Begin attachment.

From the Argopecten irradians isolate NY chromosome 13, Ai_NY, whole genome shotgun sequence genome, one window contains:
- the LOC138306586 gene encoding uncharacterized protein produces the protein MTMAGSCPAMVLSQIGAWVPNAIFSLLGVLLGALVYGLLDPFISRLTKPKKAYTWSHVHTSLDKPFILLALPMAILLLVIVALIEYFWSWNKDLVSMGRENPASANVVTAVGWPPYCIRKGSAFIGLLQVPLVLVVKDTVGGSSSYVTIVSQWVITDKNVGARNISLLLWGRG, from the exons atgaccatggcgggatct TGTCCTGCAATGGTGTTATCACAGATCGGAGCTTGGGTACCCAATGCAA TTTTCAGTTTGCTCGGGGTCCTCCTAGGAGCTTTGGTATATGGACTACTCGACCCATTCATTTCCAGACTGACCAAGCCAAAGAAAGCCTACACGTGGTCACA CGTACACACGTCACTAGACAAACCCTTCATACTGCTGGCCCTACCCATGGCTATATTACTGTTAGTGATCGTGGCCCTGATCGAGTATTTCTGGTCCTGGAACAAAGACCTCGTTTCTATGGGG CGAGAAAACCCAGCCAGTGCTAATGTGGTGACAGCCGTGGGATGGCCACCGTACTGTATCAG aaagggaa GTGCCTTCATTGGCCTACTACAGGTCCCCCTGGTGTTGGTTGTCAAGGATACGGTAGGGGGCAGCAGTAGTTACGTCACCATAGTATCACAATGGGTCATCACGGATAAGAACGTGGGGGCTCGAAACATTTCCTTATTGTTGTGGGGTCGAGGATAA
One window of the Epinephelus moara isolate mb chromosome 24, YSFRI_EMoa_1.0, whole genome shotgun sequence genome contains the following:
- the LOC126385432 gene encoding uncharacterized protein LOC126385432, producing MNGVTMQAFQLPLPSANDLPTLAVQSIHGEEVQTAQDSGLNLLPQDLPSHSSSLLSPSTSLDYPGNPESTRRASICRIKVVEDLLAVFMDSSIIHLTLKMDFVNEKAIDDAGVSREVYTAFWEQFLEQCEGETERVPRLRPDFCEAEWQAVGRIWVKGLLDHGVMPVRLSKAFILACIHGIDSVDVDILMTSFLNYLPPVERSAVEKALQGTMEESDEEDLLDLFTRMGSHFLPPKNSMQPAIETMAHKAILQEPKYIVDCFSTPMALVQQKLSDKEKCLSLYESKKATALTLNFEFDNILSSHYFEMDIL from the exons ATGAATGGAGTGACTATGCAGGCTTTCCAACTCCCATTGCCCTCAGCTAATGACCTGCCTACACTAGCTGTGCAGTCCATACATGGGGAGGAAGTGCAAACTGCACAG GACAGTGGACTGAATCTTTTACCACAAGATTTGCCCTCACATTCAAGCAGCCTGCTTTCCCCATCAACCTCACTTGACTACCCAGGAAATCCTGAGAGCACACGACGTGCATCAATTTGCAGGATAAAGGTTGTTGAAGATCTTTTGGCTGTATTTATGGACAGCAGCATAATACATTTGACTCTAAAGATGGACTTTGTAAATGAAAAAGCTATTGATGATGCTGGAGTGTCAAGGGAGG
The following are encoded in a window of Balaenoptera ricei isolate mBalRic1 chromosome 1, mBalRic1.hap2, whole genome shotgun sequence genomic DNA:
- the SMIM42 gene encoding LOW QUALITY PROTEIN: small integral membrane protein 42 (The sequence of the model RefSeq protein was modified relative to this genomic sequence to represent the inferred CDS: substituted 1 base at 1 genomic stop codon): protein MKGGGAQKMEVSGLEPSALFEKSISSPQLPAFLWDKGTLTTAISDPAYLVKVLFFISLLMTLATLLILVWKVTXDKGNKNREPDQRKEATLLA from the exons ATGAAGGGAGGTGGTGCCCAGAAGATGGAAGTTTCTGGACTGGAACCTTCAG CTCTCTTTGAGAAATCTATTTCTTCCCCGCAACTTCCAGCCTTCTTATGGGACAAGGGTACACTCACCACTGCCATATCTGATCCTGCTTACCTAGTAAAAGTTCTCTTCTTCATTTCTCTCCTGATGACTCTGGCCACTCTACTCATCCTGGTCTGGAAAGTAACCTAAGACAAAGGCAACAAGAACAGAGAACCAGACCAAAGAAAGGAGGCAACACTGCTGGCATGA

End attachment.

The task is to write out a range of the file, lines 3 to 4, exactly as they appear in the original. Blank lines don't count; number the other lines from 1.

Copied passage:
One window of the Epinephelus moara isolate mb chromosome 24, YSFRI_EMoa_1.0, whole genome shotgun sequence genome contains the following:
- the LOC126385432 gene encoding uncharacterized protein LOC126385432, producing MNGVTMQAFQLPLPSANDLPTLAVQSIHGEEVQTAQDSGLNLLPQDLPSHSSSLLSPSTSLDYPGNPESTRRASICRIKVVEDLLAVFMDSSIIHLTLKMDFVNEKAIDDAGVSREVYTAFWEQFLEQCEGETERVPRLRPDFCEAEWQAVGRIWVKGLLDHGVMPVRLSKAFILACIHGIDSVDVDILMTSFLNYLPPVERSAVEKALQGTMEESDEEDLLDLFTRMGSHFLPPKNSMQPAIETMAHKAILQEPKYIVDCFSTPMALVQQKLSDKEKCLSLYESKKATALTLNFEFDNILSSHYFEMDIL from the exons ATGAATGGAGTGACTATGCAGGCTTTCCAACTCCCATTGCCCTCAGCTAATGACCTGCCTACACTAGCTGTGCAGTCCATACATGGGGAGGAAGTGCAAACTGCACAG GACAGTGGACTGAATCTTTTACCACAAGATTTGCCCTCACATTCAAGCAGCCTGCTTTCCCCATCAACCTCACTTGACTACCCAGGAAATCCTGAGAGCACACGACGTGCATCAATTTGCAGGATAAAGGTTGTTGAAGATCTTTTGGCTGTATTTATGGACAGCAGCATAATACATTTGACTCTAAAGATGGACTTTGTAAATGAAAAAGCTATTGATGATGCTGGAGTGTCAAGGGAGG